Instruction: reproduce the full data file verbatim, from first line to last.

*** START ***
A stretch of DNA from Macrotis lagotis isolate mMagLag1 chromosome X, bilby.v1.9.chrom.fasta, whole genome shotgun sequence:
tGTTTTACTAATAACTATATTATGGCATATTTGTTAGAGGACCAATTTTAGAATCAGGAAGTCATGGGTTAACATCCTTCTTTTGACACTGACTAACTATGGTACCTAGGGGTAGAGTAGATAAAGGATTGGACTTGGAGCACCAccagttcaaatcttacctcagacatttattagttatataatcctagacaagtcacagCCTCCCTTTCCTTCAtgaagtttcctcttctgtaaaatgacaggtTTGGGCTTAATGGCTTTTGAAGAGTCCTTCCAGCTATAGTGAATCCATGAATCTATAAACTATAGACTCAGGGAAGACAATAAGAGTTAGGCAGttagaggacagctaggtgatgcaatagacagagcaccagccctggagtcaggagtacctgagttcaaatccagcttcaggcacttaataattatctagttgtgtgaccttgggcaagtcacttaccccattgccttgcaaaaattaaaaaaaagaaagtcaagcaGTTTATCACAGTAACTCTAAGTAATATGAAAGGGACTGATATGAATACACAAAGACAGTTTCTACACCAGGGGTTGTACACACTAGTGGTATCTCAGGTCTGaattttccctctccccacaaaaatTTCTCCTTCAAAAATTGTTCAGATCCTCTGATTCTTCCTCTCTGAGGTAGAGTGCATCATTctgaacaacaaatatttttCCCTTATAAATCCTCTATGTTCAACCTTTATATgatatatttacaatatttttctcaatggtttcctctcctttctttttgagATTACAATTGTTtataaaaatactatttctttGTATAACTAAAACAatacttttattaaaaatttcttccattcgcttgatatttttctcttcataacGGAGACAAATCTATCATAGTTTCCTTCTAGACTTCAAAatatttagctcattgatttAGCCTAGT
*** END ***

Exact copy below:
A stretch of DNA from Macrotis lagotis isolate mMagLag1 chromosome X, bilby.v1.9.chrom.fasta, whole genome shotgun sequence:
tGTTTTACTAATAACTATATTATGGCATATTTGTTAGAGGACCAATTTTAGAATCAGGAAGTCATGGGTTAACATCCTTCTTTTGACACTGACTAACTATGGTACCTAGGGGTAGAGTAGATAAAGGATTGGACTTGGAGCACCAccagttcaaatcttacctcagacatttattagttatataatcctagacaagtcacagCCTCCCTTTCCTTCAtgaagtttcctcttctgtaaaatgacaggtTTGGGCTTAATGGCTTTTGAAGAGTCCTTCCAGCTATAGTGAATCCATGAATCTATAAACTATAGACTCAGGGAAGACAATAAGAGTTAGGCAGttagaggacagctaggtgatgcaatagacagagcaccagccctggagtcaggagtacctgagttcaaatccagcttcaggcacttaataattatctagttgtgtgaccttgggcaagtcacttaccccattgccttgcaaaaattaaaaaaaagaaagtcaagcaGTTTATCACAGTAACTCTAAGTAATATGAAAGGGACTGATATGAATACACAAAGACAGTTTCTACACCAGGGGTTGTACACACTAGTGGTATCTCAGGTCTGaattttccctctccccacaaaaatTTCTCCTTCAAAAATTGTTCAGATCCTCTGATTCTTCCTCTCTGAGGTAGAGTGCATCATTctgaacaacaaatatttttCCCTTATAAATCCTCTATGTTCAACCTTTATATgatatatttacaatatttttctcaatggtttcctctcctttctttttgagATTACAATTGTTtataaaaatactatttctttGTATAACTAAAACAatacttttattaaaaatttcttccattcgcttgatatttttctcttcataacGGAGACAAATCTATCATAGTTTCCTTCTAGACTTCAAAatatttagctcattgatttAGCCTAGT